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Camilo Pascual

Camilo Pascual and Earl Battey

  Camilo Pascual and Earl Battey

Catcher Hal Naragon roomed with Camilo Pascual on the road. Pascual, Cuba-born, was speaking decent English in the late 1950s, but he would tell Naragon his English wasn't polished for phone conversations, so Naragon answered their hotel room phone. Until one day.

"Camilo. You speak English well enough," Naragon recalled telling him. "You've got to answer the phone sometimes."

Naragon and Pascual stayed up until about 3 a.m. re-hashing a game a few nights later. Early in the morning the phone rang in their hotel room. Pascual picked up the receiver and responded in Spanish. Naragon knew the person on the other end would ask, "Do you speak English?"

But all Naragon heard before Pascual hung up was, "Not at 8 in the morning I don't."

Pascual scowled on the mound, but he had a pleasant disposition. More importantly, he knew the game. He had wanted to be a shortstop as a kid in Cuba, but Washington Senator scout Joe Cambria told Pascual that his pitching was the ticket to the big leagues.

Three years into his Major League career, Pascual easily summed up the life of a big-league pitcher:

"After you've been around the league a little while, you get to know the batters. I have them all catalogued and I know their weaknesses. But here's what makes the game interesting. If I could put the ball where I wanted it on every pitch, no one could hit me. But the one I wanted low and outside comes in high and inside and BOOM, home run."

A bonafide three pitches

Known for an unmatched, sweeping curve and hopping fastball, Pascual also had one of the better change-ups in the game.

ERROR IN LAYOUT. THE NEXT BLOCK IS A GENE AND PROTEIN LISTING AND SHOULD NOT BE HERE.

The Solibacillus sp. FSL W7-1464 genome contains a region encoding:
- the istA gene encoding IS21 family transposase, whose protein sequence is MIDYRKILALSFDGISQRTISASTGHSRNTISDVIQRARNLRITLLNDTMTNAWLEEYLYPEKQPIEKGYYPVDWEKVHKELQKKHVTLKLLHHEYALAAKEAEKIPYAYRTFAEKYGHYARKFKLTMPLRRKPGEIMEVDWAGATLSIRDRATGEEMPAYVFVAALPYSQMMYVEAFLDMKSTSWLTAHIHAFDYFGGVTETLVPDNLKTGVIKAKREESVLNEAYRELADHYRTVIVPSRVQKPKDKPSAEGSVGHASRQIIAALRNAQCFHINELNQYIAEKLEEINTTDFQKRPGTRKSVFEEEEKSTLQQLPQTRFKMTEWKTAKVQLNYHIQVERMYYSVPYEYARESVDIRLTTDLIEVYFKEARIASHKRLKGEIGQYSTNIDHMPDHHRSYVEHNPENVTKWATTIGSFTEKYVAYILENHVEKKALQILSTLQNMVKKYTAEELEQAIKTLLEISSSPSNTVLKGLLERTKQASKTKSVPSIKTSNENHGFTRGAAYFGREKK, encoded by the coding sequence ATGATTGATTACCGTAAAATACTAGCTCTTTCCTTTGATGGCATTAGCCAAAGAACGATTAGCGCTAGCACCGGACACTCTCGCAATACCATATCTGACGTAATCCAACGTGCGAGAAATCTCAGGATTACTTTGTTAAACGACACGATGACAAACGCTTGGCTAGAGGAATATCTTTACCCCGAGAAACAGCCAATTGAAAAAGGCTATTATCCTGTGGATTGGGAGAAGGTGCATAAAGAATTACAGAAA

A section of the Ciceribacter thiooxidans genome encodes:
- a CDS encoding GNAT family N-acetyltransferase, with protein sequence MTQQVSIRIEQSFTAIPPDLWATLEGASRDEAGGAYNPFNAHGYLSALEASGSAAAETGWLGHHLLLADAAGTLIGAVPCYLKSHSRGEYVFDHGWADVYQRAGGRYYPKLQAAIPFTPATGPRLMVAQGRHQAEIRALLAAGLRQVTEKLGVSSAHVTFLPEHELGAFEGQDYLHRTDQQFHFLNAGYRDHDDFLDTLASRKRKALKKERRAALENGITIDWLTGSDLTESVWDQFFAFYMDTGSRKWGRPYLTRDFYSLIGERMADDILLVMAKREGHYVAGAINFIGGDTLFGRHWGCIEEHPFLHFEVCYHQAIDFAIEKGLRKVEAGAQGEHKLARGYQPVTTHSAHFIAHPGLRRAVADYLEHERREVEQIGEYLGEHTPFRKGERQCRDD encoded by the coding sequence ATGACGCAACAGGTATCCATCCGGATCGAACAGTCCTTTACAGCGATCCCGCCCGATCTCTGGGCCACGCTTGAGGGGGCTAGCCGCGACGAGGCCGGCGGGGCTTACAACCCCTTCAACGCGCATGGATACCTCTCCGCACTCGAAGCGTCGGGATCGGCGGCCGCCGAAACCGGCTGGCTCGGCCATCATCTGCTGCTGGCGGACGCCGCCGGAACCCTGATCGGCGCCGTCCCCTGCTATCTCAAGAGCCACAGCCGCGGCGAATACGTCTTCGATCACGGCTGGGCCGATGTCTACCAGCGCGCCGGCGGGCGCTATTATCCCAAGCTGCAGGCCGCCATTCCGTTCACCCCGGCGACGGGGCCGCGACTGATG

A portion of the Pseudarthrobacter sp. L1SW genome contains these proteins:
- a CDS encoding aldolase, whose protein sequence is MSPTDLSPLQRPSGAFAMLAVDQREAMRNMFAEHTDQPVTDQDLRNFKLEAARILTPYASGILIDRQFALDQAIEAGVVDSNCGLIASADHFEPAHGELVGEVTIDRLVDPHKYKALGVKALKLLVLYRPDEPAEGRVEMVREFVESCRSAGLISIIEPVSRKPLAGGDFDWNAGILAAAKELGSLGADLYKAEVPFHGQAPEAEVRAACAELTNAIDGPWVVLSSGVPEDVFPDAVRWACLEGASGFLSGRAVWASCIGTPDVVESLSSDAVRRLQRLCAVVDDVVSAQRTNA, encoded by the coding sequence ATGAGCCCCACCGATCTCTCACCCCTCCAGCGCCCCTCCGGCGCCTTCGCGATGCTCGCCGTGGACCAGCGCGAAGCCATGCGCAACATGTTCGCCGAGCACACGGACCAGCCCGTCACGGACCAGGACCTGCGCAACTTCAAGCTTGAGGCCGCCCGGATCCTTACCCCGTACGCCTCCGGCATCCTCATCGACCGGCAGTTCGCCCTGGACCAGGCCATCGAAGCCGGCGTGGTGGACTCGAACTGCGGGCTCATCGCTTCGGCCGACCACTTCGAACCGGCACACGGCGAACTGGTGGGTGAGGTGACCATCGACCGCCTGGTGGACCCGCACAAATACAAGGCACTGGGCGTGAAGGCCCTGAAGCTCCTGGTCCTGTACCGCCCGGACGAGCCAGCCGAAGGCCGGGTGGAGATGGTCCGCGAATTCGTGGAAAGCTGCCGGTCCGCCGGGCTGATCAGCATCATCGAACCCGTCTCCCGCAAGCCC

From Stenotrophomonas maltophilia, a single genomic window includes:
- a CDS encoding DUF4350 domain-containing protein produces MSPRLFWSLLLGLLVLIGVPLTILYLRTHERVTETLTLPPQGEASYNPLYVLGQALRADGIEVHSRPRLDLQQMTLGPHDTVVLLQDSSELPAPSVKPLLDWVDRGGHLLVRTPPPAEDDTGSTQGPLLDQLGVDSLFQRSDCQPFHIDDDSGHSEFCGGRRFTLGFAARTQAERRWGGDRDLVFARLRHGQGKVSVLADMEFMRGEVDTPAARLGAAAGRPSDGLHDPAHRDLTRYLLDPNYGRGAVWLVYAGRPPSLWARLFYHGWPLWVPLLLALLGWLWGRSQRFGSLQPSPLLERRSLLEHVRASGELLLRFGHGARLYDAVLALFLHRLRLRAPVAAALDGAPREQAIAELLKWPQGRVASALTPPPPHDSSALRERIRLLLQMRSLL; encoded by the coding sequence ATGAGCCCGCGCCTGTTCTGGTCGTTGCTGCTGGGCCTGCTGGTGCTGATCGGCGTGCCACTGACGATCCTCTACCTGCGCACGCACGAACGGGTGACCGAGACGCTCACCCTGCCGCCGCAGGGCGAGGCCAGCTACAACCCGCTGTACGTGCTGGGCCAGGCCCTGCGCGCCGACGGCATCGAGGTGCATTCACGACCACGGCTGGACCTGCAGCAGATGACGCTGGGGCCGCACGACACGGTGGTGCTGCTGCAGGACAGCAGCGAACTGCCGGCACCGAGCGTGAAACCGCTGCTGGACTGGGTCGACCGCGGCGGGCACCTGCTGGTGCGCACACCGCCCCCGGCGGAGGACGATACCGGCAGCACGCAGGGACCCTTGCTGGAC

He began his career in the U.S. in 1951, but always pitched winter ball in Cuba with Cienfuegos. Even in the late 1950s, the Caribbean Federation, which comprised the six winter leagues, had an agreement with Major League Baseball that any player could play winter ball without permission from his big-league team.

In the winter of 1957, Senators' owner Calvin Griffith wanted Pascual to skip winter ball, but Pascual pitched some anyway. When he signed his 1958 contract, Pascual was reported to have received a $2,000 bonus to not play winter ball in the '58 off-season.

The year-round pitching took its toll. Pascual missed 34 days in '62, and 36 in '63. Despite those layoffs, spanning his last season in Washington and his first four in Minnesota, Pascual went 85-44.

Pascual remains third in Twins' history for winning percentage, and is in the top 10 in wins, earned run average and games started.

Given the fact starters rarely go nine innings anymore, he's likely to remain fourth on the Twins' career complete-game list, and third in shutouts for a very long time. Pascual had 18 career shutouts. Closest to him on the list of active or recently active Twins is Brad Radke with 10. Johan Santana has four - one since 2005.

Where are the 1965 Minnesota Twins?

Camilo Pascual was born in Havana, Cuba in January of 1934.

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